From sail numbers to deck gear, discover interesting facts about the J Class and how this regatta has left a lasting mark on sailing
1. The J’s original measurement was to the Universal Rule: 76-87ft LWL, 120ft plus LOA and displacing over 160 tons.
2. In 1934 J Class regatta organisers in the UK asked owners to paint their hulls different colours to make it easier for spectators to tell them apart – hence Endeavour was painted dark blue.
3. Sail number: the Americans came up with the J classification, so have J followed by a number. The UK is JK followed by the number (ie JK4 Endeavour). Holland is JH, etc.
4. Velsheda hasn’t always looked so pristine. She spent nearly 50 years laid up in a mud berth in the Hamble. Between 1937 and 1984 she lay derelict, before steel merchant Terry Brabant took possession and economically refitted her for charter work. During that time she was fitted with a new steel mast, stripped back interior and concrete put in her keel.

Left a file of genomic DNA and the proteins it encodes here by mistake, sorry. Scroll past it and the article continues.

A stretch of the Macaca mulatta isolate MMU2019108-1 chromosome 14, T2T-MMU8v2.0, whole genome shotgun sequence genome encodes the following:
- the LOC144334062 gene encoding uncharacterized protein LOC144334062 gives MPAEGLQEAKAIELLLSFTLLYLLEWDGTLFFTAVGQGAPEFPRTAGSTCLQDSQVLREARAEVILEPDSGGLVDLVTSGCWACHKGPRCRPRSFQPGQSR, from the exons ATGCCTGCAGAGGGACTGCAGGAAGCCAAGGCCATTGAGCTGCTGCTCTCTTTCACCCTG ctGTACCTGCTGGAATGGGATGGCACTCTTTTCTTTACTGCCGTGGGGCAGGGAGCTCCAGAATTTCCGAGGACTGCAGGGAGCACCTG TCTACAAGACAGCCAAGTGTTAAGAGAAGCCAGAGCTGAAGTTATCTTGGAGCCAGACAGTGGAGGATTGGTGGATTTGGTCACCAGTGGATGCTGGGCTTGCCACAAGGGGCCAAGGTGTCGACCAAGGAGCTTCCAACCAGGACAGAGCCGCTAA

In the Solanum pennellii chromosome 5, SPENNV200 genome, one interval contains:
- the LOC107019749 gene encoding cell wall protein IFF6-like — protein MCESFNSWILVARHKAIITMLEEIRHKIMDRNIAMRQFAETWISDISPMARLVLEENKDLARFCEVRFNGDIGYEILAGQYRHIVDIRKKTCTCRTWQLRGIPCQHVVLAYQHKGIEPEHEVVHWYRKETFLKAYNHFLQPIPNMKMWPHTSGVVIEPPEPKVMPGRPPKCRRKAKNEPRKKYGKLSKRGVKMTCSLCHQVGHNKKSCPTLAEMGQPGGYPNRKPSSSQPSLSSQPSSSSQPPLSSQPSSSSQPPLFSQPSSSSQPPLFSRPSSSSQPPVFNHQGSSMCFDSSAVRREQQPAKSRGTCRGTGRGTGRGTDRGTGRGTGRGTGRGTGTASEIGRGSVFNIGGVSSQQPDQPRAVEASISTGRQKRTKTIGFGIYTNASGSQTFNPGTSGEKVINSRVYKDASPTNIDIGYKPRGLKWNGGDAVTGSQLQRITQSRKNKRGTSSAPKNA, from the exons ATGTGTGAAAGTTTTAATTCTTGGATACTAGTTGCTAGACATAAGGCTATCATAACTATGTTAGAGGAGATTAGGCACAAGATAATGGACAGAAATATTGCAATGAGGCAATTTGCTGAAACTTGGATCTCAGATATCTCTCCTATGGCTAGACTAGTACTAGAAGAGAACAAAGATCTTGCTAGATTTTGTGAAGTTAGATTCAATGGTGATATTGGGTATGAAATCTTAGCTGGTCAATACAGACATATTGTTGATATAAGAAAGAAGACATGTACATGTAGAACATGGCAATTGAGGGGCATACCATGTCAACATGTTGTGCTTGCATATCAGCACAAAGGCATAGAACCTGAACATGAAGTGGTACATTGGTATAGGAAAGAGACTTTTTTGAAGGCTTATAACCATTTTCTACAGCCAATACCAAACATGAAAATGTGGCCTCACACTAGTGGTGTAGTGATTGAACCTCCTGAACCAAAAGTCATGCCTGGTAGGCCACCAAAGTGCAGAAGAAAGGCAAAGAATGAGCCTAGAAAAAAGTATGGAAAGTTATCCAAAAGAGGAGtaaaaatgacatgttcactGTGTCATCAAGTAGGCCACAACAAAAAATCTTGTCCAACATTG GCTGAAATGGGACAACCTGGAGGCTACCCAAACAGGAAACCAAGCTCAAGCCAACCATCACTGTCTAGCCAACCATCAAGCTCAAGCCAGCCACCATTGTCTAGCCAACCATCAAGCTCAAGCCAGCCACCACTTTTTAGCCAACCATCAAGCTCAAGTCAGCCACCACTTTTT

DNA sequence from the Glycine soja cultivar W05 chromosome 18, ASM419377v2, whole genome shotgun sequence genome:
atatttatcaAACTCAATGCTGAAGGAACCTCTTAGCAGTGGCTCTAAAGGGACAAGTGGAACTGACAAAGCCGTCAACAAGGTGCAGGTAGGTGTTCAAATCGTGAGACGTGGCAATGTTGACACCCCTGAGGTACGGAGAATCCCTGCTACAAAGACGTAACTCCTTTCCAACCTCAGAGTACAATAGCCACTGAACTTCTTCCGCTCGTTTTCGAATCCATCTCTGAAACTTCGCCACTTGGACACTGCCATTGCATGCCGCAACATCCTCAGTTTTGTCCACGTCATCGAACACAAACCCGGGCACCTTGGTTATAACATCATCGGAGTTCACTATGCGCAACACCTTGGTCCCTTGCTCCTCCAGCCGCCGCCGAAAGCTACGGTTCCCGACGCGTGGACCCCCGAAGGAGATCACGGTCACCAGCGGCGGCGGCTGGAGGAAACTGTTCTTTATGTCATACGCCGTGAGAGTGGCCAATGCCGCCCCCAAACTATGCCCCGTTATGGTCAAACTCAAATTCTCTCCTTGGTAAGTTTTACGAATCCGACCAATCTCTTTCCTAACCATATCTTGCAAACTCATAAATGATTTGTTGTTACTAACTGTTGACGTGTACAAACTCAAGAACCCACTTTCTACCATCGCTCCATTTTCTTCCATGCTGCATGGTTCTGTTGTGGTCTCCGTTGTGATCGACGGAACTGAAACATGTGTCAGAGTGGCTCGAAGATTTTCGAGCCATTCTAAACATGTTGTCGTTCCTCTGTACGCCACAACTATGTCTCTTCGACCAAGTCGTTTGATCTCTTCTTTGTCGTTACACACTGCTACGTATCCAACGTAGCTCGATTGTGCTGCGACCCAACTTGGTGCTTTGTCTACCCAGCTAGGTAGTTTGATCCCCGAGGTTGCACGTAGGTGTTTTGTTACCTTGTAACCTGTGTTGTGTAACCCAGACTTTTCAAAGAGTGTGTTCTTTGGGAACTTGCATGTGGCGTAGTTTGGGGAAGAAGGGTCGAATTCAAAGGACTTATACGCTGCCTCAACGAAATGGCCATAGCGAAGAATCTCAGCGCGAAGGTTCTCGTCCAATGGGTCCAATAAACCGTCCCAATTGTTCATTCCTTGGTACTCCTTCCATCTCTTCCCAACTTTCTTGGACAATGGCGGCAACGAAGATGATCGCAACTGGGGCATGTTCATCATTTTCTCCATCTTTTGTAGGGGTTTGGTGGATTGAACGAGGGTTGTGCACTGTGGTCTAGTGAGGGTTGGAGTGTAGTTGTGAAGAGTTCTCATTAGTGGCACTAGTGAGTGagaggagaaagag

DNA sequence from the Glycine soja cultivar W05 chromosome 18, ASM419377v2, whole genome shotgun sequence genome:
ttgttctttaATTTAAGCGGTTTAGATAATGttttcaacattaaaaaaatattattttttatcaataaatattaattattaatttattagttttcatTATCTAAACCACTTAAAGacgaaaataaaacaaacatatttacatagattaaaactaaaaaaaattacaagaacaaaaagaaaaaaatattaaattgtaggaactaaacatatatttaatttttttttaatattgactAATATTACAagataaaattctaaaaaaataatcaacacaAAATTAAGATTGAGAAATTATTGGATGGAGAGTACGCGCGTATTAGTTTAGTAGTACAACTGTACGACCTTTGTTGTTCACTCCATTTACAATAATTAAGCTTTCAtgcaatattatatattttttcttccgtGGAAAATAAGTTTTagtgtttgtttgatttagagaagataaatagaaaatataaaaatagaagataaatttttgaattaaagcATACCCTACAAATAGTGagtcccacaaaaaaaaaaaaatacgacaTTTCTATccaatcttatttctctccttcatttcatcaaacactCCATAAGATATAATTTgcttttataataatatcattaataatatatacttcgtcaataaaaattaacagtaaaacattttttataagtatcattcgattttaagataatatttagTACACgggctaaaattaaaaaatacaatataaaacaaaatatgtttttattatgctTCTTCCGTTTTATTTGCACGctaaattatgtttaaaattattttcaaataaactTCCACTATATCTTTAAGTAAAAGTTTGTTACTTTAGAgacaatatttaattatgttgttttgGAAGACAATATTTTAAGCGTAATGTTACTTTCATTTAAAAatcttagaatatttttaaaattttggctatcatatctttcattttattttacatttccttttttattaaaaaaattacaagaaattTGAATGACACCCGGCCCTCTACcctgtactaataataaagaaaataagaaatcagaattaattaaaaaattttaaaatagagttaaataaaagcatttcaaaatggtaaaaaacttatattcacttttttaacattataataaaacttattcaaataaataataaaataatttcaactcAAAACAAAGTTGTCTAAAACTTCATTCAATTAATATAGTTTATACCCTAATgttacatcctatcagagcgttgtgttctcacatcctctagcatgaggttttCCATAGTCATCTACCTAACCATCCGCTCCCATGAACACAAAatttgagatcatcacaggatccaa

5. Js need plenty of manpower when racing…. they were and still are raced by around 30 crew.
6. The 15th Challenge for the America’s Cup by Sopwith’s Endeavour was the closest Britain ever came to lifting the trophy – 2: 4 to Rainbow.
7. Many deck gear ideas were invented for the original Js and are still used on yachts today – deck winches, rod rigging, halyards running up hollow aluminium masts and removable forestays to fly a large genoa.
8. Js were always the plaything of the rich. Sir Thomas Lipton amassed his fortune from tea; Velsheda’s W.L. Stephenson ran Woolworths retail chain; and Sir Thomas Sopwith built aircraft – nearly 6,000 Sopwith Camels reached for the skies in World War I.
9. Ranger has a smiley face illustration on her anti-fouling, making her easy to identify when racing.
10. Velsheda has recently celebrated her 82nd birthday. She was launched on 29th April 1933 at hightide from Gosport. Her birthday was spent at sea, enroute to Falmouth UK where she will race in the J Class regatta Falmouth in June.